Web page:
Conifer and broadleaved trees differ in branch allometry but maintain similar functional balances
Conifers and broadleaved trees coexist in temperate forests and are expected to differ in partitioning strategies between leaf and stem. We compare functional balances between water loss and water supply, and between sugar production and sugar transport/storage, and associate these with xylem growth to better understand how they contribute to these life form strategies. We sampled canopy branches from 14 common species in a temperate forest in northeast China and measured xylem area, phloem area, ray area, ray percentage, dry wood density, xylem conductivity and mean xylem growth rate for branch stems, and the leaf area and specific leaf area for leaves, and calculated the leaf-specific conductivity. Conifers and broadleaved trees did not differ significantly in tissue areas, xylem growth rate and the relation between phloem area and leaf area. Conifers had higher xylem area but lower ray area relative to leaf area. For the same xylem conductivity, phloem area and ray parenchyma area did not differ between conifers and broadleaved trees. Xylem growth rate was similar relative to leaf area and phloem area. Our results indicate that conifers tend to develop more xylem area per leaf area and more tracheid area at the cost of ray parenchyma area, probably to compensate for the low water transport ability of tracheid-based xylem. The divergent strategies between conifers and broadleaved tree species in leaf area and xylem area partitioning probably lead to the convergence of partitioning between leaf area and phloem area. Consequently, conifers tend to consume rather than store carbon to achieve a similar xylem expansion per year as coexisting broadleaved trees.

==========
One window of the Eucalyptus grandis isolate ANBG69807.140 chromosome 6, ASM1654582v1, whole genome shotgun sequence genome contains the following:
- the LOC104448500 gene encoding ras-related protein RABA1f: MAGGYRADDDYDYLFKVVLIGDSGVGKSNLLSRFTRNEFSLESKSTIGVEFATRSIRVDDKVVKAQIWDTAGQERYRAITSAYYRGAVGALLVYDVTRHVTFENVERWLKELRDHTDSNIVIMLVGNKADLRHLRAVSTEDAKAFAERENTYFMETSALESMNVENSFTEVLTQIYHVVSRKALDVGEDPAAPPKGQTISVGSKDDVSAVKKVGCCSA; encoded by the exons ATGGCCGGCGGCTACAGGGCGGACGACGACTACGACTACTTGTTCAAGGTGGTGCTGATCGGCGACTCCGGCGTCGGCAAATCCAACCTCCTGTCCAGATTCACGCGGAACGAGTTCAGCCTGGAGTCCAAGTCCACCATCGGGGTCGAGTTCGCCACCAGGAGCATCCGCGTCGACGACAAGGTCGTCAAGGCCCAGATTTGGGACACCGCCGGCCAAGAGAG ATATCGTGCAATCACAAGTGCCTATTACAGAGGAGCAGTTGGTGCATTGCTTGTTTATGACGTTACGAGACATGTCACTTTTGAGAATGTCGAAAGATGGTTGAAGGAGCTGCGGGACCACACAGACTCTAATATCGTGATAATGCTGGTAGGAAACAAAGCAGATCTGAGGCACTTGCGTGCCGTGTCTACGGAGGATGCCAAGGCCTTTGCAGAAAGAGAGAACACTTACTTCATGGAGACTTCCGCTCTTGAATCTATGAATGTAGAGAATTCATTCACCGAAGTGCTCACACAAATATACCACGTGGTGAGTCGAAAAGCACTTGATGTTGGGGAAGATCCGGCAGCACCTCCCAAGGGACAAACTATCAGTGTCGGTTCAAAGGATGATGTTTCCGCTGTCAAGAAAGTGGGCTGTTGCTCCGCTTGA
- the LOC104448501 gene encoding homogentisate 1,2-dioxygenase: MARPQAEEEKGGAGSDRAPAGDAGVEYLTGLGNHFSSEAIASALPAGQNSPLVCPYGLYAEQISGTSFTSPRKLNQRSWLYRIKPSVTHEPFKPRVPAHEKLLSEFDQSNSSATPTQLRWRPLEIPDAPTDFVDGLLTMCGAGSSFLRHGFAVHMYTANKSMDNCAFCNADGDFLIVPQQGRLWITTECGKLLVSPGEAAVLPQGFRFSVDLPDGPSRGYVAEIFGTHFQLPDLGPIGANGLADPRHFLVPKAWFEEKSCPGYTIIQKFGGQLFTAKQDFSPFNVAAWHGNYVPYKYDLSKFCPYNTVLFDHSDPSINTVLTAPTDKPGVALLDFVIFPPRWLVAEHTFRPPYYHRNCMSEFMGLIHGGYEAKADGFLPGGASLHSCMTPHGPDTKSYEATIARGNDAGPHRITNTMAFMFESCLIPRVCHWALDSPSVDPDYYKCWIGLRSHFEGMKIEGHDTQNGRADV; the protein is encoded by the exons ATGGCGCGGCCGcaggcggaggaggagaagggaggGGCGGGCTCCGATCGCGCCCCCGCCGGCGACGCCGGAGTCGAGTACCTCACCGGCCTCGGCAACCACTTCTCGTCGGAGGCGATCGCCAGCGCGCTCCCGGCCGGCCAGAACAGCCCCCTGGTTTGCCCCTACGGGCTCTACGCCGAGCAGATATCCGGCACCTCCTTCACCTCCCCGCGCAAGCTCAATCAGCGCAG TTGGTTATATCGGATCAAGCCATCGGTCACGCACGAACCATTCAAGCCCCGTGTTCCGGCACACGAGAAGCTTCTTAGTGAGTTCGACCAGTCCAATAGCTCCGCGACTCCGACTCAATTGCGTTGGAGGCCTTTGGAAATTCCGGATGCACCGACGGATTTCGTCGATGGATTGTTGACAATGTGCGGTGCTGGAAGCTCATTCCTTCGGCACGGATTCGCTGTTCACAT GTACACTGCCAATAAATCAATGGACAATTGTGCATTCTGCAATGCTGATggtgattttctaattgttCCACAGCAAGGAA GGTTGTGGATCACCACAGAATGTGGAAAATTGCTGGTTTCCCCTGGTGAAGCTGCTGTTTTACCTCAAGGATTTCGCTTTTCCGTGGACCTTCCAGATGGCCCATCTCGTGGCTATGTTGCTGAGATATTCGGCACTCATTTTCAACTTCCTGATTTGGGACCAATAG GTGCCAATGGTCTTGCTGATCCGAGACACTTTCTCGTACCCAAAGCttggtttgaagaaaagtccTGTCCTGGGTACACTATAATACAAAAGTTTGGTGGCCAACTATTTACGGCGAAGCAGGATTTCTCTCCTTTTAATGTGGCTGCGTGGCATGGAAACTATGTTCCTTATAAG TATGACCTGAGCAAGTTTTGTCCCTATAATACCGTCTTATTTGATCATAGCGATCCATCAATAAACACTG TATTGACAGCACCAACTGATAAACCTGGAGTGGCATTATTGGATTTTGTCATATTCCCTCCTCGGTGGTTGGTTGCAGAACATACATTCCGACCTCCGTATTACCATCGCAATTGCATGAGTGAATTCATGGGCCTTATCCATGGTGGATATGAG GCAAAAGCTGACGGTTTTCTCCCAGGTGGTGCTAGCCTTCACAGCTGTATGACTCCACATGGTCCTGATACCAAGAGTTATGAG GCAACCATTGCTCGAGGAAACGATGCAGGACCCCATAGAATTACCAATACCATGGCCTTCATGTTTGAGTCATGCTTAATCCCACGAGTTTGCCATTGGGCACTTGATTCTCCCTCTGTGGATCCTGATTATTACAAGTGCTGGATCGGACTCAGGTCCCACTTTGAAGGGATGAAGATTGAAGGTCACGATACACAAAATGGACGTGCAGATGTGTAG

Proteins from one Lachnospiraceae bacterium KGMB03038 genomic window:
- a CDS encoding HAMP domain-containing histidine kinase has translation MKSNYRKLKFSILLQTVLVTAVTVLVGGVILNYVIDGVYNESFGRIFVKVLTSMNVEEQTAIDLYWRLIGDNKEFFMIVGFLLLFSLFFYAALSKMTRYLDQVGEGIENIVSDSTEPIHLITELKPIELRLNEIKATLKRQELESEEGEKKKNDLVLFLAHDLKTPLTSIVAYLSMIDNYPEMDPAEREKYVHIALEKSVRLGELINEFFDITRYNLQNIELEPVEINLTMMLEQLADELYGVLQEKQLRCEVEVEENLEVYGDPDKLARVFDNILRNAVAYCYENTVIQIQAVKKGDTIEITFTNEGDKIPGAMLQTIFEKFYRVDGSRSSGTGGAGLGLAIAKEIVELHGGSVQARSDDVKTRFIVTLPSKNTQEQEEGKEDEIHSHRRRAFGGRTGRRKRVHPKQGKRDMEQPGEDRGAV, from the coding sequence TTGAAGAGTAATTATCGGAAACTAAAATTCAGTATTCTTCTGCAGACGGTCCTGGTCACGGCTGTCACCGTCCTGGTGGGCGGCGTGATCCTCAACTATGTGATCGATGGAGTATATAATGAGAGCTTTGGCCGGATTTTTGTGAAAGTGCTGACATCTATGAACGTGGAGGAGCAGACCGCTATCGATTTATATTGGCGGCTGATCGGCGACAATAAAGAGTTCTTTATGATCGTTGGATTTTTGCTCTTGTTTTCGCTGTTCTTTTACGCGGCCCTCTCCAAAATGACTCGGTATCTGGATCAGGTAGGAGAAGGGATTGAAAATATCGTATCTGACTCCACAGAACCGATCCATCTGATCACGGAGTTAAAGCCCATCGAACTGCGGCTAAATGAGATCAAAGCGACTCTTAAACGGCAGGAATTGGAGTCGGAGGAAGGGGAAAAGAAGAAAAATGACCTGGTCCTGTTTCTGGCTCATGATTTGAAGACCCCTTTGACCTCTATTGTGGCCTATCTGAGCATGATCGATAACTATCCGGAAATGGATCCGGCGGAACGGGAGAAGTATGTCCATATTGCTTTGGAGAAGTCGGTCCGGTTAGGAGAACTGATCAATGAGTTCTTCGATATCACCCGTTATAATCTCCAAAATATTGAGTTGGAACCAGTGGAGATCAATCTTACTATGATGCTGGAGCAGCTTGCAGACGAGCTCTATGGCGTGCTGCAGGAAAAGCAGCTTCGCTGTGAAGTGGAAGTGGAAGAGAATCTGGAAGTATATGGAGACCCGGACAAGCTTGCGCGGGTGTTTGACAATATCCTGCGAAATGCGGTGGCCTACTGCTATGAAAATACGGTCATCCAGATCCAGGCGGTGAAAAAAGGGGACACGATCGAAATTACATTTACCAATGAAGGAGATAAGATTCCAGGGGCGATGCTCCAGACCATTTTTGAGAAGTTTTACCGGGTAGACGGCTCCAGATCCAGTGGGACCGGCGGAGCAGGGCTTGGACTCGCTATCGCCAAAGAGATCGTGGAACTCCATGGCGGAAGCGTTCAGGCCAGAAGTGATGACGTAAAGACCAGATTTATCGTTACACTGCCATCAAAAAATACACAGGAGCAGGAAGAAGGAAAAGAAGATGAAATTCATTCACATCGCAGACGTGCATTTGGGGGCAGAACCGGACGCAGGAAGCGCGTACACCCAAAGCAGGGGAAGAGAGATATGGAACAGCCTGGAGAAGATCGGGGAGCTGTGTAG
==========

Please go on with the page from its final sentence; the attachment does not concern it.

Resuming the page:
|Contact the author:
|| Chen YJ; Ma KP|
|The full text link: